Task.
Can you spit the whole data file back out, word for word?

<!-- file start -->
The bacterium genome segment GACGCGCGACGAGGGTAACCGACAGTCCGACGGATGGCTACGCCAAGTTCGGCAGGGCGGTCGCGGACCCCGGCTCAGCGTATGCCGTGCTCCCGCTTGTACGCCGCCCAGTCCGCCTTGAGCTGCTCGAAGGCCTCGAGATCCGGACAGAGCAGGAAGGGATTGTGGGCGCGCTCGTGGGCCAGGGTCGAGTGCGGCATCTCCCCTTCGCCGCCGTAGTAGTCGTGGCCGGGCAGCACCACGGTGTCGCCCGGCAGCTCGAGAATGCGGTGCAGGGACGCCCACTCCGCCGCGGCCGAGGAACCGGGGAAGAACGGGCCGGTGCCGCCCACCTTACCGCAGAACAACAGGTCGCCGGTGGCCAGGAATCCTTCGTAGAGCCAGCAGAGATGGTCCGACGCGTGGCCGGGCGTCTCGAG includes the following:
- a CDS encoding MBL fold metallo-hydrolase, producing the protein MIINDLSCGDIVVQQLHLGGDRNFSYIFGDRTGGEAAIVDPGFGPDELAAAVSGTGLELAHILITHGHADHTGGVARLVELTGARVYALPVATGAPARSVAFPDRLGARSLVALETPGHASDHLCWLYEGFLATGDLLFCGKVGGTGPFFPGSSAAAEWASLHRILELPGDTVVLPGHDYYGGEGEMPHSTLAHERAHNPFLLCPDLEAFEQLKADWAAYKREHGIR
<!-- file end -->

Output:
The bacterium genome segment GACGCGCGACGAGGGTAACCGACAGTCCGACGGATGGCTACGCCAAGTTCGGCAGGGCGGTCGCGGACCCCGGCTCAGCGTATGCCGTGCTCCCGCTTGTACGCCGCCCAGTCCGCCTTGAGCTGCTCGAAGGCCTCGAGATCCGGACAGAGCAGGAAGGGATTGTGGGCGCGCTCGTGGGCCAGGGTCGAGTGCGGCATCTCCCCTTCGCCGCCGTAGTAGTCGTGGCCGGGCAGCACCACGGTGTCGCCCGGCAGCTCGAGAATGCGGTGCAGGGACGCCCACTCCGCCGCGGCCGAGGAACCGGGGAAGAACGGGCCGGTGCCGCCCACCTTACCGCAGAACAACAGGTCGCCGGTGGCCAGGAATCCTTCGTAGAGCCAGCAGAGATGGTCCGACGCGTGGCCGGGCGTCTCGAG includes the following:
- a CDS encoding MBL fold metallo-hydrolase, producing the protein MIINDLSCGDIVVQQLHLGGDRNFSYIFGDRTGGEAAIVDPGFGPDELAAAVSGTGLELAHILITHGHADHTGGVARLVELTGARVYALPVATGAPARSVAFPDRLGARSLVALETPGHASDHLCWLYEGFLATGDLLFCGKVGGTGPFFPGSSAAAEWASLHRILELPGDTVVLPGHDYYGGEGEMPHSTLAHERAHNPFLLCPDLEAFEQLKADWAAYKREHGIR